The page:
Phantom Phone Vibration Syndrome Abuzz in Jericho


Jericho High School senior, Julia Hyman texts her friends during her free period.  “I’m probably on my phone around 17 to 16 hours a day,” she says of her frequent phone activity. “I’m obsessed.”

Jericho High School senior and hypovibochondria suffer, Julia Hyman texts her friends during her free period. “I’m probably on my phone around 16 to 17 hours a day,” she said of her frequent phone activity. “I’m obsessed.”

Several members of the Jericho High School community experience phantom phone vibrations, an unusual syndrome when one believes that his/her cell phone is vibrating, when in reality it is not.

Alternate names for this syndrome include hypovibochondria and ringxiety. In a survey by business lawyer David Canton published in The Daily Beast,  87% of participants experience phantom phone vibrations weekly, and 13% daily.

Scientists believe that this syndrome is caused mainly because of psychological reasons.

“It’s more of a mental thing,” said Jericho High School science teacher and avid smartphone user Mr. Tim Strout.  “You think of it in your head subconsciously.”

Senior Julia Hyman agrees.  “I always feel my phone ringing and vibrating, but it never does.” She added that she “gets really annoyed by it.”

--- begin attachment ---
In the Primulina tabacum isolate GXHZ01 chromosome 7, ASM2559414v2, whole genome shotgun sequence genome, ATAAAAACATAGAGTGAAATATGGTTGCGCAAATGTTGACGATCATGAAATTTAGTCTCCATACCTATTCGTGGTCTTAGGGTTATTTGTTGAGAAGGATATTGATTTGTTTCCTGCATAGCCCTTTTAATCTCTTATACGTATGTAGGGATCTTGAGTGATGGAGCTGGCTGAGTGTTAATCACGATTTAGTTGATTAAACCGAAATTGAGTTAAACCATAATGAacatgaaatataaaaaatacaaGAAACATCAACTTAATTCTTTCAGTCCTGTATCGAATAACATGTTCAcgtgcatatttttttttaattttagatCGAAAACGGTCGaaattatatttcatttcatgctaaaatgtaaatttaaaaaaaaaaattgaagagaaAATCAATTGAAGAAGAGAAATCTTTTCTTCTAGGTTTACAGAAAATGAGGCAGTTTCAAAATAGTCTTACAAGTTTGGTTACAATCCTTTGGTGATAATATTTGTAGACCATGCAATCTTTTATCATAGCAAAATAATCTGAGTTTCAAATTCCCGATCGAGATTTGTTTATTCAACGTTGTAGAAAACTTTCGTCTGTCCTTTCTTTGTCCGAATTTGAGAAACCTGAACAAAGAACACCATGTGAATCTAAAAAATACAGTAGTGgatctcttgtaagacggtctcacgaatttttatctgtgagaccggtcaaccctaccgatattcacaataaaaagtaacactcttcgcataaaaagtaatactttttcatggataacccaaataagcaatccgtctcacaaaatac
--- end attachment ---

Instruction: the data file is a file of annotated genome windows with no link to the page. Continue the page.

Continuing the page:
Senior Alexa Deplas keeps her phone readily accessible, even during school. The intense attachments many people have to their phones has led to ringxiety.

However, this syndrome is also found in people who would not consider themselves “obsessed” with using their phones. Jericho High School social worker Mr. Todd Benjamin only uses his phone for approximately two hours a day, but he believes that this is more of a mental “phenomenon” than actual syndrome.

“Kids in our generation have an immediate connection to having to know what’s going on every three minutes,” he said. According iDisorder, a book he read that explored phantom phone vibrations, Mr. Benjamin commented that “it’s starting to change the way we think and the way we behave.”

Click here to view an audio piece on JHS Student cell phone use in class.

“[People] get a high from getting messages and seeing their phone lighting up,” said JHS nurse Mrs. Iris Reshef. She therefore agreed that this is not a “real syndrome” but contends that it does affect many people today.

As cell phone usage continues to increase, it appears that this strange phenomenon will become more prevalent.

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